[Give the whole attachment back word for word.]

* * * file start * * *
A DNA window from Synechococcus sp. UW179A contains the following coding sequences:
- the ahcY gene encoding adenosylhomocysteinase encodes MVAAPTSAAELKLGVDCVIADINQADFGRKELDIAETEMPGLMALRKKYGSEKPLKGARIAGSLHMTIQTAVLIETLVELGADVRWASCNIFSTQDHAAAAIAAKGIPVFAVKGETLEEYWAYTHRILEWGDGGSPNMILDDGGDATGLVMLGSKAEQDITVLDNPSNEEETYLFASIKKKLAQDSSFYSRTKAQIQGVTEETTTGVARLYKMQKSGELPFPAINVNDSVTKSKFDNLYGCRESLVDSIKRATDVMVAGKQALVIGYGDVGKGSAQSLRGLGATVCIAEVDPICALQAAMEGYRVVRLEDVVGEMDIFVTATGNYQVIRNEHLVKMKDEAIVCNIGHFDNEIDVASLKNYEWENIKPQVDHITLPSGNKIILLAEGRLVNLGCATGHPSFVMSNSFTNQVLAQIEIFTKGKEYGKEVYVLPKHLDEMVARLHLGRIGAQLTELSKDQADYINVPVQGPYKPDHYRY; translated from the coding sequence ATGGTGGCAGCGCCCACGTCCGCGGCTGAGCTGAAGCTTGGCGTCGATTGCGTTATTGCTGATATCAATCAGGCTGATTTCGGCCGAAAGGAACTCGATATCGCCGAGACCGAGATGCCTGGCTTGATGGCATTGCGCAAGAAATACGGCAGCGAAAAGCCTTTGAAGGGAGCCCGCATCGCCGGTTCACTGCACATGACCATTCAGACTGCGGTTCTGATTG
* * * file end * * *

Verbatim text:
A DNA window from Synechococcus sp. UW179A contains the following coding sequences:
- the ahcY gene encoding adenosylhomocysteinase encodes MVAAPTSAAELKLGVDCVIADINQADFGRKELDIAETEMPGLMALRKKYGSEKPLKGARIAGSLHMTIQTAVLIETLVELGADVRWASCNIFSTQDHAAAAIAAKGIPVFAVKGETLEEYWAYTHRILEWGDGGSPNMILDDGGDATGLVMLGSKAEQDITVLDNPSNEEETYLFASIKKKLAQDSSFYSRTKAQIQGVTEETTTGVARLYKMQKSGELPFPAINVNDSVTKSKFDNLYGCRESLVDSIKRATDVMVAGKQALVIGYGDVGKGSAQSLRGLGATVCIAEVDPICALQAAMEGYRVVRLEDVVGEMDIFVTATGNYQVIRNEHLVKMKDEAIVCNIGHFDNEIDVASLKNYEWENIKPQVDHITLPSGNKIILLAEGRLVNLGCATGHPSFVMSNSFTNQVLAQIEIFTKGKEYGKEVYVLPKHLDEMVARLHLGRIGAQLTELSKDQADYINVPVQGPYKPDHYRY; translated from the coding sequence ATGGTGGCAGCGCCCACGTCCGCGGCTGAGCTGAAGCTTGGCGTCGATTGCGTTATTGCTGATATCAATCAGGCTGATTTCGGCCGAAAGGAACTCGATATCGCCGAGACCGAGATGCCTGGCTTGATGGCATTGCGCAAGAAATACGGCAGCGAAAAGCCTTTGAAGGGAGCCCGCATCGCCGGTTCACTGCACATGACCATTCAGACTGCGGTTCTGATTG